This past week, the White House announced a new initiative to support the development of a “smart” electric power distribution grid. The Office of Science and Technology Policy summarized the announcement in a blog post.
The advent of a range of information, communications, and energy technologies provides us with an opportunity to upgrade the grid in a manner that will enable it to operate more efficiently, more reliably, and to spur innovation.
The White House also released a new report, A Policy Framework for the 21st Century Grid: Enabling Our Secure Energy Future [PDF]. The report sets out four key policy objectives in developing the smart grid.
- Enabling Cost-Effective Smart Grid Investments: the Energy Department will collect and publish the results of smart grid demonstration projects.
- Unlocking the Potential of Innovation in the Electricity Sector: NIST is overseeing efforts to develop open interoperability standards for smart grid components, connected equipment, and appliances.
- Empowering Consumers: with education and access to their own energy usage information in consumer- and computer- friendly formats, with improved privacy safeguards.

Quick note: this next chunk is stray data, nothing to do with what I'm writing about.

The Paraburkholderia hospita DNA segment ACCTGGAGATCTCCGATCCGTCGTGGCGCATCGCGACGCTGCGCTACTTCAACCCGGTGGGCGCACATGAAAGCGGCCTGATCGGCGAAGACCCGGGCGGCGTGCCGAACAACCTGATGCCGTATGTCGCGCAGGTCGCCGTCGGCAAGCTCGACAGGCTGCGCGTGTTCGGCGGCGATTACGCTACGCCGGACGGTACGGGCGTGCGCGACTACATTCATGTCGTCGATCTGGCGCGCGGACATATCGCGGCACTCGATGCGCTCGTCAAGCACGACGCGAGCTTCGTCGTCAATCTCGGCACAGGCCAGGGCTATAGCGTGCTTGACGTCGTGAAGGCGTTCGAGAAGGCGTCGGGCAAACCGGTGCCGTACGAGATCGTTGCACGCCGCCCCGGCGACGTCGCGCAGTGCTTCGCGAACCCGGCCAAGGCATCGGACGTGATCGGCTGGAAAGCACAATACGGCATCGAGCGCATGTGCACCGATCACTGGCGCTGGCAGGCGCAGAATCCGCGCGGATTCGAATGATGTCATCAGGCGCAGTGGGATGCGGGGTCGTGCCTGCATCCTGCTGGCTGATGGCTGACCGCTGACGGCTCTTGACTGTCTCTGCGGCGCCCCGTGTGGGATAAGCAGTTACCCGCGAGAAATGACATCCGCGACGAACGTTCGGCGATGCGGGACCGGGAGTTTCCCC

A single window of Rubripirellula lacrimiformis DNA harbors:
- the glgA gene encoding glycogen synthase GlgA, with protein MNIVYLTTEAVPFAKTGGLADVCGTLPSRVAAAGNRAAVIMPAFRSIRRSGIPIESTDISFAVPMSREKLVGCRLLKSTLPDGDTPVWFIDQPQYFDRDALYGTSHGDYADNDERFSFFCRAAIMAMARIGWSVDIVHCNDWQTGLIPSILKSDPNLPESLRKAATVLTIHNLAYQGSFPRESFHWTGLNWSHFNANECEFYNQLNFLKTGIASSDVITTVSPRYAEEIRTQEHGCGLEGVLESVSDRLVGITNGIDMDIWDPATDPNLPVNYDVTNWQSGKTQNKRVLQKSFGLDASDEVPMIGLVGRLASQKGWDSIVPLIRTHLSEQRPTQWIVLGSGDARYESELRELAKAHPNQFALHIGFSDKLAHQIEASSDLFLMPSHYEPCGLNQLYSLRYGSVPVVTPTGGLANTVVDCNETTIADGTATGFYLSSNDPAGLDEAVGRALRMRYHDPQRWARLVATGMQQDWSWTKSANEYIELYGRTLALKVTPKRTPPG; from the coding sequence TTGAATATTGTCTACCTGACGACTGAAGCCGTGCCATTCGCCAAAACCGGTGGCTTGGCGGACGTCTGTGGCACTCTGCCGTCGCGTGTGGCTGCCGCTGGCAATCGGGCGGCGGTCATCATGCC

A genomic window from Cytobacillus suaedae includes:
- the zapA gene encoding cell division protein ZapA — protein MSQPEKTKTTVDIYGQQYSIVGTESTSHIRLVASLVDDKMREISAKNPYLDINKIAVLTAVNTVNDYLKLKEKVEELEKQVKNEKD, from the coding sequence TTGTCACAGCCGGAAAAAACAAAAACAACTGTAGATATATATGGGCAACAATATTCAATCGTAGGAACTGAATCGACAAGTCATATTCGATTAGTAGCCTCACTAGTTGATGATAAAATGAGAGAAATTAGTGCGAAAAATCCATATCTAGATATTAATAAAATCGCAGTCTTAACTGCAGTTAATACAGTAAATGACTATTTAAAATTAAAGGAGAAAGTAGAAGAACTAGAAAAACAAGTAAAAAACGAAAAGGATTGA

- Securing the Grid: Improving security of the electricity distribution infrastructure against cyber threats and natural disasters.
This is, in principle, a very worthwhile initiative. I have written here several times, most recently in January, about some of the potential security and privacy issues with smart meters and a smart grid; and, as reported in an article on the announcement at Technology Review, there has already been some consumer resistance to smart meters. Solving these problems will require some significant work, and (as I’ve said before) some broadening of the typical electric utility’s world view. Nonetheless, the effort needs to be made.
If we are going to increase our use of renewable energy sources, such as solar and wind power, we will need a distribution grid that can manage changes in power sources and loads much more nimbly than the current grid, for the simple reason that there are natural fluctuations in the availability of these sources. For the same reason, it is probably desirable to introduce variable rate electricity charges, to give power users an economic incentive to shift usage to periods of lower demand, and thus reduce the “peakiness” of electricity demand. This would be especially beneficial if used in conjunction with some new technologies for electricity storage, and for power-intensive applications like air conditioning.
The potential security and privacy problems are real, and won’t be fixed by superficial reassurances; as always, the devil is in the details. The potential payoff, though, makes it something we need to resolve.